Research which Jersey Finance funded is not linked to Guernsey, with the States wanting to distance itself from criticism Jersey is now facing.
As reported by Express Jersey this week, the island has been "dragged into the international spotlight once more after it emerged that Jersey Finance paid for research for a paper arguing that the island, and Guernsey, are not “hotbeds of tax evasion”. It was authored by a right-wing think-tank who are now being accused of offering donors the opportunity to influence their reports."
While Express reported the Jersey link, we have been told that Guernsey was not involved and that a separate Brexit related research report which the States of Guernsey did financially contribute to in recent years, is not linked.
That report was co-authored by Shanker Singham, who is Director of the International Trade and Competition Unit at the Institute of Economic Affairs, which is now facing two investigations - by the UK Charities Commission, and the lobbying 'tsar' - after joint work by the Guardian and Greenpeace alleged that it had offered access to senior politicians and ministers and giving prominence to certain issues within their research papers, in return for donations.
The work that Mr Singham did for the States of Guernsey was commissioned prior to the investigations being lodged, at a time when he worked for a different group. The report features We are Guernsey branding and an acknowledgment that Guernsey part funded it. The body which later published the work said it does not take funding from governments of their official bodies but the payment was agreed prior to the change in Mr Singham's employment.
The research project he did which included Guernsey was already underway when Guernsey asked to be included. It was considered to be an important part of the States Brexit planning and policy development.
A spokesman said as Guernsey would need to do this work to aid preparations for Brexit and its impact on the island, then the decision was made to help fund the existing report so that the analysis would include Guernsey data.
None of the States of Guernsey, Guernsey Financial Services Commission or Guernsey Finance had any editorial influence over the outcome of the report - which was entirely independent.
The separate Jersey report faced similar accusations that some editorial control had been placed on the research due to the funding provided by Jersey Finance.
Express Jersey reported that "follow-up reports have now revealed a Jersey link, with Jersey Finance revealed to have paid for research that was later used as “ammunition” to persuade a cabinet minister that Jersey and Guernsey shouldn’t face tougher regulation.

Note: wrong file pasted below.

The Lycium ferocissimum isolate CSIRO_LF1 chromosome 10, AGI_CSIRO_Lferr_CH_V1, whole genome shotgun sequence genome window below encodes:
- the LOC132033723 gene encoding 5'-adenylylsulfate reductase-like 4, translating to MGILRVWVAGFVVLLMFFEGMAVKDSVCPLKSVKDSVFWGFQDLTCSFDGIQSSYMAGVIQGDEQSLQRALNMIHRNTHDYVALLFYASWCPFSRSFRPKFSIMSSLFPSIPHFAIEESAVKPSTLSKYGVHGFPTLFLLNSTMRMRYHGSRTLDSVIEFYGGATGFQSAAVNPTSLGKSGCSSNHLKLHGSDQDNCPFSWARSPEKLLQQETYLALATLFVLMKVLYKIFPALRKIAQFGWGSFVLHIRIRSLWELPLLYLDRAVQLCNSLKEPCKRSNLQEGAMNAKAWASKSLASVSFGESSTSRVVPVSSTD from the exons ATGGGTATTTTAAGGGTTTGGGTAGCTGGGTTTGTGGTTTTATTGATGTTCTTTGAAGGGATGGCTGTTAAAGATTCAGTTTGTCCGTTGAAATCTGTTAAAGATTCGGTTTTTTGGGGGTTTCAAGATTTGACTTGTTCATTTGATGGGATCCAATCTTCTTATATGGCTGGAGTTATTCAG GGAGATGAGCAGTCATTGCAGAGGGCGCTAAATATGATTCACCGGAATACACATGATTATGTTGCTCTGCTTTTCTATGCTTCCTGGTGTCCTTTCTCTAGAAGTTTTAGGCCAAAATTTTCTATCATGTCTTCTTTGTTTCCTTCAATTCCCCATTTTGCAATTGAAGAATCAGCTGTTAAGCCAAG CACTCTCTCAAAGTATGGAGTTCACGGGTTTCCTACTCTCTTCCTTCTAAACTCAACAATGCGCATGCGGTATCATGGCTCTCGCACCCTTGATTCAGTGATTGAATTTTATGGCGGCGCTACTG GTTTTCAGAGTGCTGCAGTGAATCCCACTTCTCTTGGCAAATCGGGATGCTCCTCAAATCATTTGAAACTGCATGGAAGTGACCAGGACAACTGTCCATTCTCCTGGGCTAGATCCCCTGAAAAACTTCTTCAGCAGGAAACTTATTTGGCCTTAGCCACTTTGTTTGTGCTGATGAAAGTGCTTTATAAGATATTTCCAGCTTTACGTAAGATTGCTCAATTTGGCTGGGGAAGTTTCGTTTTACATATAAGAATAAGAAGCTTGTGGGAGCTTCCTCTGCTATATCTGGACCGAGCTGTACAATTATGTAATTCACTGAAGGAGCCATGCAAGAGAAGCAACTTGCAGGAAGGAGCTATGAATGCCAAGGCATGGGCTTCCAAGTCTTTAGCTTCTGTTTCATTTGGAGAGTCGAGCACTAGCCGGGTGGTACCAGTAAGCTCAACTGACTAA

"But the organisation, which aims to promote the island as an international finance centre, denied having any editorial say in the publication, simply stating that it was keen to invest in research that "helps develop conversations around international finance centres (IFCs) and their role in global finance.” "
Mr Singham himself continues to be a controversial figure - having been criticised for having "unparalleled access to governments." He has stepped down from advising the UK's Brexit trade department in the last six weeks following reports such as this one which criticised his role as a lobbyist.
Pictured: Mr Singham appeared at an event in Guernsey organised by Guernsey Finance in June where he presented the findings of his Brexit based report
Mr Singham's report was published online in May 2018 and he appeared at an event in Guernsey in June where he presented his findings. That was attended by invited business journalists as is routine for events organised under the We are Guernsey banner.
The report itself has not been criticised and a States of Guernsey spokesman insists it is not linked with the Jersey Finance funded report being criticised.
In a statement, Express was told contributing to work such as this report is essential in protecting the island's economy as Brexit pans out.
“The States of Guernsey and the Guernsey Financial Services Commission, as part of Guernsey’s Brexit planning and policy development, contributed to technical research being carried out by a think tank about the future of the post-Brexit financial services regulatory environment – an area of economic importance to the Bailiwick. The results of this analysis, which were published by the IEA when the authors subsequently joined the organisation, used the “We are Guernsey” brand to reflect Guernsey’s support of the work. One of the authors of the report visited the island to give a public talk on the analysis and report itself. Relevant business journalists were invited to attend and report on the talk. Contributing to such work helps ensure that relevant research is carried out with a view to providing better understanding the landscape of financial services. In this case the results have fed Guernsey’s work to prepare the Bailiwick for the UK’s exit from the EU.”
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